The Rehabilitation Engineering and Assistive Technology Society of North America (RESNA) 's annual conference, #RehabWeek, was held in Toronto, Canada, June 24-27, 2019. Sara Feldman, PT, DPT, ATP, the Assistive Technology Professional at the MDA/ALS Center of Hope, attends the conference every year to keep up on the newest developments in assistive technology. The conference attendees include users, Rehab Engineers, PTs, OT, SLPs, researchers, suppliers, manufacturers, students, and other individuals working with assistive technology. Here Sara shares her experience:
The RESNA Conference is a combination of keynote lectures, panel discussions, poster presentations, and workshops happening throughout the day. This year's conference, #RehabWeek, involved five other organizations concurrently holding their conferences:
This collaboration increases the numbers and diversity of both presenters and topics!
The Keynote Speakers:
The first speaker was computational neuroscientist, David Putrino, PT, Ph.D., (Mt Sinai HC, NYC). His lecture on "How to be an Innovator: Exploring rehabilitation and human performance in the 21stcentury" was excellent and showed us what is possible if you have the right mindset. For more on the work, he and his collaborators are doing see Putrino Lab and Not Impossible Labs.
Deborah Backus, PT, Ph.D., is the director of MS research at the Shepherd Center (Atlanta, GA) and her topic, "Why Technology Innovation does not Equal Technology Adoption: Strategies for Successful Uptake," discussed opening the communication between the people in research and the people who use assistive technology. When deciding what AT to use, clinicians ranked "Evidence" as number one and users ranked "ease of use" as number one. She wants to bring these two closer together. When it comes to the process of idea to design to test to launch, only 2% of ideas ever make it to the intended users. Our role as clinicians is to help it to happen.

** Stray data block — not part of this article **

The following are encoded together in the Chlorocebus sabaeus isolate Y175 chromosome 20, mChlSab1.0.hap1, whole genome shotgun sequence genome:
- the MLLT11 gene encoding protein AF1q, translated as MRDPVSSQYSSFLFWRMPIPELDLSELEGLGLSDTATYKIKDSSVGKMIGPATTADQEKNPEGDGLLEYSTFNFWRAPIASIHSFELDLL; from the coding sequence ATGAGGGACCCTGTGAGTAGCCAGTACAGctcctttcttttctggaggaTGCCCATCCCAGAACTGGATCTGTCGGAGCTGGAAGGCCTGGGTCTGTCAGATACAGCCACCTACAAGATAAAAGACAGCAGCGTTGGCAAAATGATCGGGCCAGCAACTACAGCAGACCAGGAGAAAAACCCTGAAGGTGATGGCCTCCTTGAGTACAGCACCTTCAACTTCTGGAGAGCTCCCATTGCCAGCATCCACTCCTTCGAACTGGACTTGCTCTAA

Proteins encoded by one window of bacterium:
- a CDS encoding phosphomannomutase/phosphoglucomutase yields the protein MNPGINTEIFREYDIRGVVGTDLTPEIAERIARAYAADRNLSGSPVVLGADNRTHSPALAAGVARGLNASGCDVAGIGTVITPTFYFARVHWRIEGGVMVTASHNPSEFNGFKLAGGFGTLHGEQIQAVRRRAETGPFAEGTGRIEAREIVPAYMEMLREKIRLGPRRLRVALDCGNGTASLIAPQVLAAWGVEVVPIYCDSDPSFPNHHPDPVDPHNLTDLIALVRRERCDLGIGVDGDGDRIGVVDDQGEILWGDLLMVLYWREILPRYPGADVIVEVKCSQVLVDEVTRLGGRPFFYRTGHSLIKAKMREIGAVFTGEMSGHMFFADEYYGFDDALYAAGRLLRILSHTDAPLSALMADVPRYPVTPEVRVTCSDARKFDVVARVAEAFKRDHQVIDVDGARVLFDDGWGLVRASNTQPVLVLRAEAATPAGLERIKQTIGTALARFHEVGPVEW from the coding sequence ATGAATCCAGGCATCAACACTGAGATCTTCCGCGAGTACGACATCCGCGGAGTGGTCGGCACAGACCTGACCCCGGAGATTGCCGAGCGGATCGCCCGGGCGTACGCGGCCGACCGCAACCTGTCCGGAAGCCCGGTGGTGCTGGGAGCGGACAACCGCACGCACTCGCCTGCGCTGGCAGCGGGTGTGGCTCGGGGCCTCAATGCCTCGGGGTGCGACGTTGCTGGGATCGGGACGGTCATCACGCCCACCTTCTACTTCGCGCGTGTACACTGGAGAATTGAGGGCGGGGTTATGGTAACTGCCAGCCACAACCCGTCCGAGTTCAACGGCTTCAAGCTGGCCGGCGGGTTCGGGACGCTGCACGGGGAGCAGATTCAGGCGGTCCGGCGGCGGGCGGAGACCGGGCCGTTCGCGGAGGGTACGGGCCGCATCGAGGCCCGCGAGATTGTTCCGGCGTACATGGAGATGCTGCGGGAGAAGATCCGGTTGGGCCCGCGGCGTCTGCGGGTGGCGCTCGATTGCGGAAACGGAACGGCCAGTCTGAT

Mark Stephan, Board of Directors, Shirley Ryan Ability Lab, (Chicago, IL) spoke on "Recovery," and told his story of rehabilitation following a spinal cord injury. His story is inspirational and amazing and full of hard work and grit. He was the inspiration behind the Shirley Ryan Ability Lab, a place where "clinicians, scientists, innovators and technologists will work together in the same space, applying or "translating" research real-time."
Edward Lemaire, Ph.D., Ottowa Hospital Research Institute, presented on "Wearable and Wear-Nothing Approaches for Digital Transformation" which described using smartphone Apps to track patients' progress and transforming standard clinical spaces into "smart" spaces.
Katherine J. Kuchenbecker Ph.D. directs the Haptic Intelligence Department at the Max Planck Institute for Intelligent Systems in Stuttgart, Germany. Her lecture on "Haptic Interactions Matter" focused on the tactile interaction between people and the environment. Much of her work focuses on giving tactile feedback to surgeons using robotics, but her ideas also translate to other areas of robotics.
Geoff Fernie CM, Ph.D., PEng, CEng, FCAHS gave RESNA's Colin McLaurin Distinguished Lectureship Award Lecture. His presentation, "Prevention is an Important Topic for Rehabilitation Researchers" was an interesting and informative look at small changes aimed at prevention that can make a huge difference in a person's ability. One example was their research into the treads on people's winter boots that lead to Rate My Treads, a website that rates the slip resistance of footwear….preventing slip and falls!
There were multiple workshop-style presentations throughout the week, here are the highlights with a few links for you to check out!
In "Adaptive and Therapeutic Approaches to Videogaming" Occupational Therapists M Calder (Stan Cassidy Centre for Rehabilitation) and E Muston-Firsch (Craig Hospital) presented on playing videogames, and how to make them more accessible. The first step is to look at what is already available in the software of the system, then the hardware, to look at adaptive controllers and 3D printing. We were all then given a chance to try the different set-ups and play the games with the adapted set-ups. Very cool!
"Hands-free Mice: What's Currently Available and How to Make the "Right" Choice" was an excellent presentation by H Koester (Koester Performance Research). She has a blog post where she describes her experience at RESNA this year as well as shares her information. Highlights from the 2019 RESNA Conference.
"Unlocking Your Smartphone's Potential: Considerations and Application," was another excellent presentation by K Engstrom and S Sanderstrom (Craig Rehab) and was an across platform look at smartphone accessibility. We will be pulling this information together for our resource section soon, but here is a peek at Craig Rehab’s site.
The assistive technology that is available for people with ALS is ever-changing and evolving. The RESNA conference is an excellent place to learn about the newest technology and find out what is truly functional and what is hype. This year was no different!